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Injured

 

Matt Lindstrom (ankle), Chicago White Sox

Jesse Crain (calf, biceps), Houston Astros

Bobby Parnell (elbow), New York Mets

Jim Henderson (shoulder), Milwaukee Brewers

Kyuji Fujikawa (TJS), Chicago Cubs

Zach Putnam (shoulder), Chicago White Sox

 

Lindstrom has been making rehab starts with mixed results. I see no reason why the White Sox would rush him back, although they also have nothing to lose by letting him finish his rehab at the major league level.

 

Fujikawa has rejoined the Cubs for their series in Denver. He was not activated prior to yesterday's game, but the move should happen soon. He'll join the silent battle for the Cubs closer job. One advantage to using the elder pitcher is that it would keep Rondon's price down in arbitration.

 

Henderson is also nearing a return, but he's not quite there yet. Crain is still inching towards a rehab assignment. Putnam began an assignment for his shoulder injury yesterday.

 

The Deposed

 

Jim Henderson, Milwaukee Brewers

Jose Veras, Chicago Cubs

Josh Fields, Houston Astros

John Axford, Cleveland Indians

Jim Johnson, Oakland Athletics

Jason Grilli, Anaheim Angels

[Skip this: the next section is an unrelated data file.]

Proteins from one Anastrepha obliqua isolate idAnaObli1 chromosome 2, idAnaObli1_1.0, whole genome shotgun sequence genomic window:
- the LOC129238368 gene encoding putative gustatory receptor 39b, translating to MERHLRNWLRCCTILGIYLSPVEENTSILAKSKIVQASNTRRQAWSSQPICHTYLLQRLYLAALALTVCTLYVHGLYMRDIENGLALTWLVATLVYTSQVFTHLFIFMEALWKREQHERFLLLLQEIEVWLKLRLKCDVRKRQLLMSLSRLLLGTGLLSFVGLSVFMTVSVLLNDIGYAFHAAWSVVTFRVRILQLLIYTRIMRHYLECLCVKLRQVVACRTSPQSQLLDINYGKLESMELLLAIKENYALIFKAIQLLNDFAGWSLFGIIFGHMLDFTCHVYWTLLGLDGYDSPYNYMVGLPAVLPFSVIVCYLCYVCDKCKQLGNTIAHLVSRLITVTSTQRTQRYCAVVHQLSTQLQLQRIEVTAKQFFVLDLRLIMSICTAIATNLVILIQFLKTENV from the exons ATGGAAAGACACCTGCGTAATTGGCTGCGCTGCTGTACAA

Ernesto Frieri, Pittsburgh Pirates

Sergio Romo, San Francisco Giants

Grant Balfour, Tampa Bay Rays

Ronald Belisario, Chicago White Sox

Joe Smith, Los Angeles Angels

Joakim Soria, Detroit Tigers

 

Fields might be nearing an opportunity to make something happen. The ball is in Qualls' court.

 

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The Steals Department

 

Sam Fuld found his way back to Oakland. He'll help stabilize an outfield that traded away Yoenis Cespedes and is dealing with a banged-up Coco Crisp. Craig Gentry is also on the disabled list, so Fuld should see frequent action.

 

Austin Jackson saw a bump in value at the deadline. With the Tigers, he usually hit down in the order and competed with Rajai Davis for playing time. The Mariners have made him an everyday leadoff man. The only thing preventing this from being a major coup for fantasy owners is the Seattle lineup. It's considerably tamer than the Detroit unit.

 

Nick Franklin moved to Tampa Bay as part of the three-team David Price trade. He's a near lock for a September call-up. If the Rays are out of it, we're liable to see a lot of Franklin and possibly a steal or two.

 

Emilio Bonifacio escaped Chicago, but his owners probably aren't thrilled about it. He's now a super utility man for the Braves, a team that doesn't really need to start Bonifacio. I assume he'll mostly chop time with B.J. Upton and Tommy La Stella, which should open plenty of starts atop the order. You'll have to pay attention to lineups, because he's liable to sit with little warning.

 

Gerardo Parra, Chris Denorfia and Asdrubal Cabrera also changed teams. They all steal the occasional base. Parra gets some reps atop the order, while Cabrera should remain an everyday asset. We'll see how Denorfia is used down the stretch.

Brad Johnson

You can read more from Brad Johnson on Rotoworld, FanGraphs, and RotoFanatic. Find him on Patreon and Twitter @BaseballATeam.